Besides, we don't want to set Spanish tongues wagging!

  18. Mr Mapstew, I am somewhat saddened that you are unavailble to assist myself and the locals in a marathon session this weekend, your company will be missed. Although we will no doubt find someone else to carry the drinks back from the bar, we will struggle to find someone to wash the vehicles as cheaply as your good self.

    Save me some of your famous nettle soup!

  19. spanish ham, salmon, whisky...*sigh* i can get lost in those words, sugar! in fact, i did! back t re read your post now. xoxoxoxo

  20. Dearest Savannah, just wait until you sample my oxtail and lamb shank stew. Perhaps you could give me your own recipe for good oul southern style biscuits? An item I am sadly yet to try.

  21. You are SO suspicious. I was only trying to copy and paste your excellent sdvice. Now I'll have to write it by hand.

  22. Thank you. Sorry forgot.

  23. I am delighted to find you back on the interwebs once again! Although your white type on black background is hard on my old eyes, I will persevere to read your entries and all the comments that follow. If you should endeavour to decrease the contrast somewhat, I would be most appreciative!

    I am not into wine or whisky, although I do use wine when cooking, and have a dear friend who very much enjoys his whisky, it being a Canadian variety that is distilled just up the road.

    Now, it's not 'moonshine', if that's what you are thinking! There's a distillery in a nearby small city that makes enough whisky that they ship it all over Canada and the US in tanker rail cars. Amazing no one has hijacked that train yet...

    Of course, it is not Scottish, or even Spanish whisky. I myself cannot abide the stuff but my friend certainly seems to think it is good.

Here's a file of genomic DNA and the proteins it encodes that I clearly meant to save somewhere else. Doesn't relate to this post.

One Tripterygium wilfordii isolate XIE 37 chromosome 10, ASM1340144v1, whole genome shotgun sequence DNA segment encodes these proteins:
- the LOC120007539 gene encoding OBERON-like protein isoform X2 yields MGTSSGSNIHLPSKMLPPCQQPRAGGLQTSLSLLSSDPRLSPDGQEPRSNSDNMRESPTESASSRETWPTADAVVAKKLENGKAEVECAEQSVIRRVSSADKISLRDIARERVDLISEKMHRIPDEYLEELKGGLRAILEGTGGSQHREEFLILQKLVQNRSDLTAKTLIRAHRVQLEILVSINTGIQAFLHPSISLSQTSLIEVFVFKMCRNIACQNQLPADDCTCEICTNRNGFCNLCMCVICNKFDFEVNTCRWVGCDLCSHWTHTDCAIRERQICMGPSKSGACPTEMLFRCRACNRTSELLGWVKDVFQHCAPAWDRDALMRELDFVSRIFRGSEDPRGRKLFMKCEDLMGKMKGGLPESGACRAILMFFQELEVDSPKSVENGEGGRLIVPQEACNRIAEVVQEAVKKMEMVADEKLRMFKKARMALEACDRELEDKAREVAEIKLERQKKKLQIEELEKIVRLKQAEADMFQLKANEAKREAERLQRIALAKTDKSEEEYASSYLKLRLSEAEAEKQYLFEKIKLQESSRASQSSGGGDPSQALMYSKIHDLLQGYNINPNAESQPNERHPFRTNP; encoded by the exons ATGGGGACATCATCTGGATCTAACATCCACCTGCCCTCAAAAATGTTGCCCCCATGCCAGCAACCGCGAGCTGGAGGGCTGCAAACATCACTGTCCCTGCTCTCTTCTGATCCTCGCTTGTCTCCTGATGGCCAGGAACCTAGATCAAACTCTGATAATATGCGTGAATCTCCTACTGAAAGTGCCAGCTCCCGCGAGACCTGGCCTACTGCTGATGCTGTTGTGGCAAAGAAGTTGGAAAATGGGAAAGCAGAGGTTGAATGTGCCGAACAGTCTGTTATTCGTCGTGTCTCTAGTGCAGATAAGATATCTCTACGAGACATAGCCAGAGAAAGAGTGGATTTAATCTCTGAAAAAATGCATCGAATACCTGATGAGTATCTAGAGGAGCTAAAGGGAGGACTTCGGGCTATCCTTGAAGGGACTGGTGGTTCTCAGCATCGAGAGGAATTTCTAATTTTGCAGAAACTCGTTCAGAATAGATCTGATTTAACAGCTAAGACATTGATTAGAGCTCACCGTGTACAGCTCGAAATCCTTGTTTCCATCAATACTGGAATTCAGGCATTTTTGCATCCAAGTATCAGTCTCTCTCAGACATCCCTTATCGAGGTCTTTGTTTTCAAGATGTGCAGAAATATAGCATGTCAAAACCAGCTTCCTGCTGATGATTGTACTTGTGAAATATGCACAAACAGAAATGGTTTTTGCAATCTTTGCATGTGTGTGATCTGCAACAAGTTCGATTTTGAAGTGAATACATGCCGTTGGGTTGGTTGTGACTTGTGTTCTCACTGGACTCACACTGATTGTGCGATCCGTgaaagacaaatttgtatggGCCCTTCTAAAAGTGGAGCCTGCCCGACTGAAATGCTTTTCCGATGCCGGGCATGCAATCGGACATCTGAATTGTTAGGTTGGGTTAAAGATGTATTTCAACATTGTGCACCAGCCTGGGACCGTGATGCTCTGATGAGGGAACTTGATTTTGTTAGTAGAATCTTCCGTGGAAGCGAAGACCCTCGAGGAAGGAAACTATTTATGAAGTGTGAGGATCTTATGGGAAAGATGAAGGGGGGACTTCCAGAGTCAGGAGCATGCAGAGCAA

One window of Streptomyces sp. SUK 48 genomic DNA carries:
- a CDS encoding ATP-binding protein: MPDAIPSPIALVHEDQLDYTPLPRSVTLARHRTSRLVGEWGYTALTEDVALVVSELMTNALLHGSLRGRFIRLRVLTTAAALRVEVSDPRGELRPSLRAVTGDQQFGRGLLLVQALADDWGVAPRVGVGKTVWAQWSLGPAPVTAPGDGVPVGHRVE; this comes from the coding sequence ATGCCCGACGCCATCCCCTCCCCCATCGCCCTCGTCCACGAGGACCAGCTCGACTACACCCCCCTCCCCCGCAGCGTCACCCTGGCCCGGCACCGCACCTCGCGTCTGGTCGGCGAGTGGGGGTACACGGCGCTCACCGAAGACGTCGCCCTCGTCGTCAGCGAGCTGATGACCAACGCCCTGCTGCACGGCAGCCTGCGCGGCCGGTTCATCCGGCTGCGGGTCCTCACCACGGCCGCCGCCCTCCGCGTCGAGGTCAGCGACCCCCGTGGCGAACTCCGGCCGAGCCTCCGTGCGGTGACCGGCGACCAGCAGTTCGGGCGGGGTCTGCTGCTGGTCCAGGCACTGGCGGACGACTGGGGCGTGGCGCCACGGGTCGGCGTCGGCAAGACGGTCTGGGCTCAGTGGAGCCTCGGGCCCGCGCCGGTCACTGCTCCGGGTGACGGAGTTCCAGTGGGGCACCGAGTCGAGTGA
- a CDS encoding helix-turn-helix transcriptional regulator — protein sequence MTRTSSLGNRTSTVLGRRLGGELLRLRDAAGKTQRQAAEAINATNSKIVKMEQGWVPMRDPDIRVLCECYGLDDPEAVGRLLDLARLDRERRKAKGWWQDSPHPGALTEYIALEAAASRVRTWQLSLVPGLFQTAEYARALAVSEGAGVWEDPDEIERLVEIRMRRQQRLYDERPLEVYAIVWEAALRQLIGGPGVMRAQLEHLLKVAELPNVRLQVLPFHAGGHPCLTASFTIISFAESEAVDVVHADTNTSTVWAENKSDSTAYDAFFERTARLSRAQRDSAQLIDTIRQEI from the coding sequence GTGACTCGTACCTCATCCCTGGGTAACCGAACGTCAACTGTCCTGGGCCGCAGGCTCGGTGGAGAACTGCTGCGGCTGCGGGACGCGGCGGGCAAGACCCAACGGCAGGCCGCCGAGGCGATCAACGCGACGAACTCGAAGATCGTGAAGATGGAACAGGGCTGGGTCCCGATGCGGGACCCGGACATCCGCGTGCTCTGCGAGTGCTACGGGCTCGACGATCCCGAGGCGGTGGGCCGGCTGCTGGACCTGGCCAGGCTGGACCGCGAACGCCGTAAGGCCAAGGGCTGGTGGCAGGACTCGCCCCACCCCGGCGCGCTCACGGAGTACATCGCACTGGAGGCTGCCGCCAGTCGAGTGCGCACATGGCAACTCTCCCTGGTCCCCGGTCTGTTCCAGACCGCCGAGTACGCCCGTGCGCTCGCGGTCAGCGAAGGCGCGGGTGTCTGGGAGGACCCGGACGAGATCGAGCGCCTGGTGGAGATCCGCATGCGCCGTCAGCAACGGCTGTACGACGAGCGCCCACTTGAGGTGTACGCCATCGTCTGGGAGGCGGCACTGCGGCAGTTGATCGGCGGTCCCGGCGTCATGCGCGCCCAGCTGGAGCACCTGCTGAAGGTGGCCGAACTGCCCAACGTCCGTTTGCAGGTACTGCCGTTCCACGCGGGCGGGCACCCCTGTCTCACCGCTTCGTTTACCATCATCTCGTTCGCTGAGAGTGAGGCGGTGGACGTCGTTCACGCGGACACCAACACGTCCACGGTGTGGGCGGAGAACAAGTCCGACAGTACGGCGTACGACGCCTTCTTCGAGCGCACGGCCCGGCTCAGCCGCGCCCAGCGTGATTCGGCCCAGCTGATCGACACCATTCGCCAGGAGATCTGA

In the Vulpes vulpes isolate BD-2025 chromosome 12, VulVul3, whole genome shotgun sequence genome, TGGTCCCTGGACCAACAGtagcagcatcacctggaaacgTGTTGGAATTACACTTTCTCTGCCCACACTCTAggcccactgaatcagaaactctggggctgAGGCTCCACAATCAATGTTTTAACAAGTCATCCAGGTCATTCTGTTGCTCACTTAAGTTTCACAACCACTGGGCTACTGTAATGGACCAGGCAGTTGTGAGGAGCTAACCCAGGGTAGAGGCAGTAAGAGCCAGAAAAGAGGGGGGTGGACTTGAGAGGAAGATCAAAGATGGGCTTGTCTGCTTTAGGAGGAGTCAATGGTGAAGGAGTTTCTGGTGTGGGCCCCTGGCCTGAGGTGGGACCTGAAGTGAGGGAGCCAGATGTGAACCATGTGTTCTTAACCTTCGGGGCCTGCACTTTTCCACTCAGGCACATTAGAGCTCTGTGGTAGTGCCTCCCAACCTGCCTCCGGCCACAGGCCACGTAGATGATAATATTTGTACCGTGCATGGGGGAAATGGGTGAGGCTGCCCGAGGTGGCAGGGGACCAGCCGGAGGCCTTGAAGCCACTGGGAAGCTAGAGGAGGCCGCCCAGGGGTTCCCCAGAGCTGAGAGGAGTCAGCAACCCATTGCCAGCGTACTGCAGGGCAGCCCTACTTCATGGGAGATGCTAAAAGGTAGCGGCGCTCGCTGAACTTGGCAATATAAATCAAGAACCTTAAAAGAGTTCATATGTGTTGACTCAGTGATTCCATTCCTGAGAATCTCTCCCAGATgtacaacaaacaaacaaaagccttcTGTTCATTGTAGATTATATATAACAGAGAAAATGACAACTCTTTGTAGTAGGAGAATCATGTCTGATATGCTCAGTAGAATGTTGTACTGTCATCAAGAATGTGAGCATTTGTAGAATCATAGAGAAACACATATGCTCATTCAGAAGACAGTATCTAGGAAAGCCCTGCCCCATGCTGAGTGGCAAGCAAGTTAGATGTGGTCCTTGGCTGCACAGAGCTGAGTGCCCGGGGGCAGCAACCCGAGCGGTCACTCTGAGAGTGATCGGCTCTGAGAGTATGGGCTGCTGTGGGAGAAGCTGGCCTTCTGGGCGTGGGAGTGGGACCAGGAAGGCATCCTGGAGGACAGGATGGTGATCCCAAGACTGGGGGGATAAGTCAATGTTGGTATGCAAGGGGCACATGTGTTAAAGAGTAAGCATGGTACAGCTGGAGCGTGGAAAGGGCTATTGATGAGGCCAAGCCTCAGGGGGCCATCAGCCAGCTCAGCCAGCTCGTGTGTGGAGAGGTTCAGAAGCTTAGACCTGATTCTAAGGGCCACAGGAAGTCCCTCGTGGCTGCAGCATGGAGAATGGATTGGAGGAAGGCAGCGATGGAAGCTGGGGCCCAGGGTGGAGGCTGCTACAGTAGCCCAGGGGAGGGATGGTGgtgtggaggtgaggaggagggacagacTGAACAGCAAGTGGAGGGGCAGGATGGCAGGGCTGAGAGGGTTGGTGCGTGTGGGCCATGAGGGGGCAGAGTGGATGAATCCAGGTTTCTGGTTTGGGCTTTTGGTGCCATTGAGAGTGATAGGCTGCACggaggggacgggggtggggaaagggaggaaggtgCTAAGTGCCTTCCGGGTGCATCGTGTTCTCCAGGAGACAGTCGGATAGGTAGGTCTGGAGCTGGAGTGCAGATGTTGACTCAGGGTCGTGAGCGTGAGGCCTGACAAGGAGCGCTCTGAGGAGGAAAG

As for the eggs, soft yolk and cooked white actually takes six minutes here in the centre of Canadia. We are at 700 ft. Perhaps the length of time is longer because of the massive distance from any ocean? 2500 km in either direction...

    When I've got a few repairs and renos done in my new little house, I'll be throwing a housewarming party. I'll let everyone know the details when I get things arranged. You and your lovely lady are definitely on the guest list. Will you attend?

  24. Will I attend? Need you ask Pony-doll? Persevere nae mair dear lady, I have adjusted the colour to suit those rather sexy eyes. If you still have difficulty reading the script then please let me know and I will gladly alter it to suit.

    I cannae say that 6 minutes is ideal for the preparation of mother natures gift, 6 minutes sounds more like a boiling fowl rather than a boiled egg. However, Canadians are quite eclectic in their ways, a fact that I have come to accept in your rather lovely case.

    As always hen, it is a pleasure to have you visit me here. I shall look forward to plenty more patter from you and the Map munchkin.

    My kindest regards... JB

  25. I know it is careless of me butI keep losing your comment box.

  26. How wounding dear lady. It is if I appear insignificant in your eyes.


Thank you, the chef is currently preparing an answer for you in the kitchen. Do help yourself to more bread.